Listen to this track by Anglo-Scot folktronica collagists The Beta Band. It’s “Human Being”, the second single from their second album, Hot Shots II, released in the summer of 2001.
This record was the follow-up to their first full-length and self-titled debut, a record that felt like a false start to the band themselves, who called it “shit” in interviews. That’s a little strong. But, it is an unfocused work, albeit with some great tracks on it (my favourite: “It’s Not Too Beautiful”, with its kind of a wonky nu-psych quality).
I personally think that the lukewarm reaction to their debut was because the compilation Three EPs had done so well, featuring a bona fide hit in “Dry The Rain”, a song that would go in my own top 100 of songs I could play over and over and never get tired of. Needless to say, expectations for their first album were very high when it came down to full-length records.
So how did they do one better with this one, after the lacklustre results of the first? Well, they revealed something about themselves as a band which had been a little lost on that debut record that is noted for its ecleticism, and not much for focus. I’m talking about songwriting.
Apparently, the band had been pressured by their label to put out the record before they were able to hone it. But, with that first record out of the way, it felt like they’d worked through the pressure and their own process of creation through the high expectations of labels, critics, and fans. By their second effort, they just got down to business.
This follow up record held a better sense of balance between all of the elements that defined them. These were their affinity for roots music and indie rock, mixed with trip hop, orchestral pop, and downtempo textures, and all rounded out with a sort of Gregorian chant-like vocal placement in the mix. Instead of the flurry of samples and experimental approach that characterized their first record, this one is more straightforward, and the songs are allowed to breathe a bit more. “Human Being” is one of the best examples of this.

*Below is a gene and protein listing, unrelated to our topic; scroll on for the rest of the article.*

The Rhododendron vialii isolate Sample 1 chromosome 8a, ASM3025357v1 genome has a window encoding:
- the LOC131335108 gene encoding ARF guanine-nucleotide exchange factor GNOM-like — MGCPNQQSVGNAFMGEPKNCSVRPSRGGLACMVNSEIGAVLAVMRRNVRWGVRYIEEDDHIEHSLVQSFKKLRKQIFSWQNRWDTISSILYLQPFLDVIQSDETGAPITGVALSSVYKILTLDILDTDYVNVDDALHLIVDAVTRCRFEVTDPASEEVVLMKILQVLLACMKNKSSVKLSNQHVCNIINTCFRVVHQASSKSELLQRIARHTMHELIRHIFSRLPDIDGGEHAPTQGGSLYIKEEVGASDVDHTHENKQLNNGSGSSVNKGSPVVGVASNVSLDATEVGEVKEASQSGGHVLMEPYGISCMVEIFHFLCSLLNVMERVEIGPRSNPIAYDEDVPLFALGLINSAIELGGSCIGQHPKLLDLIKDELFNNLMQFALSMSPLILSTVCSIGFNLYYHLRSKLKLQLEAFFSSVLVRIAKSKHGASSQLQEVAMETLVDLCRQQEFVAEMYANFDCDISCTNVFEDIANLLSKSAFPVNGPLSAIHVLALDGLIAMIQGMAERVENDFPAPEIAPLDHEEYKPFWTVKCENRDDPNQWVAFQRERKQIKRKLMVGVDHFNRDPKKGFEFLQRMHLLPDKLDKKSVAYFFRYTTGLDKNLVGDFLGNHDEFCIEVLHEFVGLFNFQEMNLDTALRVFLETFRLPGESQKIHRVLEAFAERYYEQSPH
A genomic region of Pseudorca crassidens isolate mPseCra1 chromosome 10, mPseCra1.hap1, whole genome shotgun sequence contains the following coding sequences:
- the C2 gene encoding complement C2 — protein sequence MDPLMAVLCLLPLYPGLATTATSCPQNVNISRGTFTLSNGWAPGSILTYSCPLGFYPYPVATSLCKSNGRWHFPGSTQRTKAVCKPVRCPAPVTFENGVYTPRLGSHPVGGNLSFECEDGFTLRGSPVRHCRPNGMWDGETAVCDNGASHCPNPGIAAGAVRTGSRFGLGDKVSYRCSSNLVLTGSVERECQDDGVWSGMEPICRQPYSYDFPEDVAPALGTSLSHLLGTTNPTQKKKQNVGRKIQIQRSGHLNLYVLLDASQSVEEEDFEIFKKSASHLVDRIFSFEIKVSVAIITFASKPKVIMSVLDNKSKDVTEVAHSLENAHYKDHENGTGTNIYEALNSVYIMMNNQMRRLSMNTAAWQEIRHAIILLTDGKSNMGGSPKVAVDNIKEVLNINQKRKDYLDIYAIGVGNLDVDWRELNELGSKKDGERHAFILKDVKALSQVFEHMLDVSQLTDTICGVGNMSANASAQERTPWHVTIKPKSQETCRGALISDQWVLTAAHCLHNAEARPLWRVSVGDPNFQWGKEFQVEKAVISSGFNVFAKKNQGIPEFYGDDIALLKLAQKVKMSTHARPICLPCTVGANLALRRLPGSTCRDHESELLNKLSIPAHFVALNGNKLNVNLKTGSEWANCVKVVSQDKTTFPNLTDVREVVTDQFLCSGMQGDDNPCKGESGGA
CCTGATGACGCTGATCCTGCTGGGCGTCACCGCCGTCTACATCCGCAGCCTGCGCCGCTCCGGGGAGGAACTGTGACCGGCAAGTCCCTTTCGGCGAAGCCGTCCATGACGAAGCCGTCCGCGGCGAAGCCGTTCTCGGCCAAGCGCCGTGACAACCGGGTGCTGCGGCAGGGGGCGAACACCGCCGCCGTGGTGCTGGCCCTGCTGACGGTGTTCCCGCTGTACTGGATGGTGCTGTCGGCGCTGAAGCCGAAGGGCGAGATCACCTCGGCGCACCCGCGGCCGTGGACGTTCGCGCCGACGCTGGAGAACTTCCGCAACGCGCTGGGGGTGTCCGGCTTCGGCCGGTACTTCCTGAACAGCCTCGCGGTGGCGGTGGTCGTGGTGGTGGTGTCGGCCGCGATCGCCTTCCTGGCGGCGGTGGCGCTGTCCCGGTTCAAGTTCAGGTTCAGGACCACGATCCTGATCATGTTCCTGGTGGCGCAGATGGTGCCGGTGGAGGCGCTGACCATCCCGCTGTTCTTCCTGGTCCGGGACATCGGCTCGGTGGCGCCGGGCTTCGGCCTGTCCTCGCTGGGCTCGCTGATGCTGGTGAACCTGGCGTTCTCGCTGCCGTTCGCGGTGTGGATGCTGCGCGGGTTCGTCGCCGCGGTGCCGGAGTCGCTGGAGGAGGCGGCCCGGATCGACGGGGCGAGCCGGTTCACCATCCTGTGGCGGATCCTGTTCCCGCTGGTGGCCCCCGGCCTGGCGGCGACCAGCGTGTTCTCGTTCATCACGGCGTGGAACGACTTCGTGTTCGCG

The song’s lyrics are much like the Betas’ approach to music – a collage of images, and layered on top of each other. On the surface, they sound like a nursery rhyme, with days of the week laid out in a row. But, this song isn’t called “Human Being” for nothing. This tune is about the human condition; “Daytime seems to last too long, at nights I scream and live alone”. And even if this grim snapshot of existance isn’t the case for everyone all the time, then surely “It’s never very clear just who’s in control, it’s all so beautiful, what’s the point of it all?” is.
“Human Being” is a song about the essence of what it is to be a human being; full of conflicting thoughts, feelings of isolation, a need for peace of mind, and a need to be heard. For me, this song added extra gravity to the Beta Band’s music, separating them from their reputation as being two dimensional collage artists who worked material sheerly out of jams, and revealing them to be songwriters with something to say.
Despite this extra sense of dimension that made Hot Shots II their strongest original full-length effort, the Beta Band never really rose up past cult status. Their final record Heroes To Zeroes was critically acclaimed in some quarters, and in others not so much. They’d lost their momentum. But despite the critical returns that were fed on indie cred, with that also served as a ceiling to limited widespread success, the Beta Band were more than just indie darlings with a genre-defying sound.
Their music was for human beings, whether those humans were critics or not.
The Beta Band broke up in 2005. But for more information about them, here’s an excellent fan site that covers their oeuvre, along with subsequent Beta offshoot projects including King Biscuit Time and The Aliens.
3 thoughts on “The Beta Band Perform “Human Being””
Nice one, Rob.
Like many people, I first clocked them when John Cusack spins the EPs in ‘High Fidelity’. Have all the albums, agree that this is the best, felt sad when I read that they’d packed it in.
In some ways, I think they were their own worst critics. And for a while, everyone (musicians, I mean) was talking about the Beta Band as a model to strive toward in terms of their mix of samples, electronics, and traditional rock instrumentation. It would have been an interesting landscape if half of the bands who cited them as an influence on their next record had really followed through.
I played the crap out of this album. The grooves and songs are just killer. I really dug their stage presentation as well. Very cool. They really had something special, they just fell the way of way too many bands before them or since.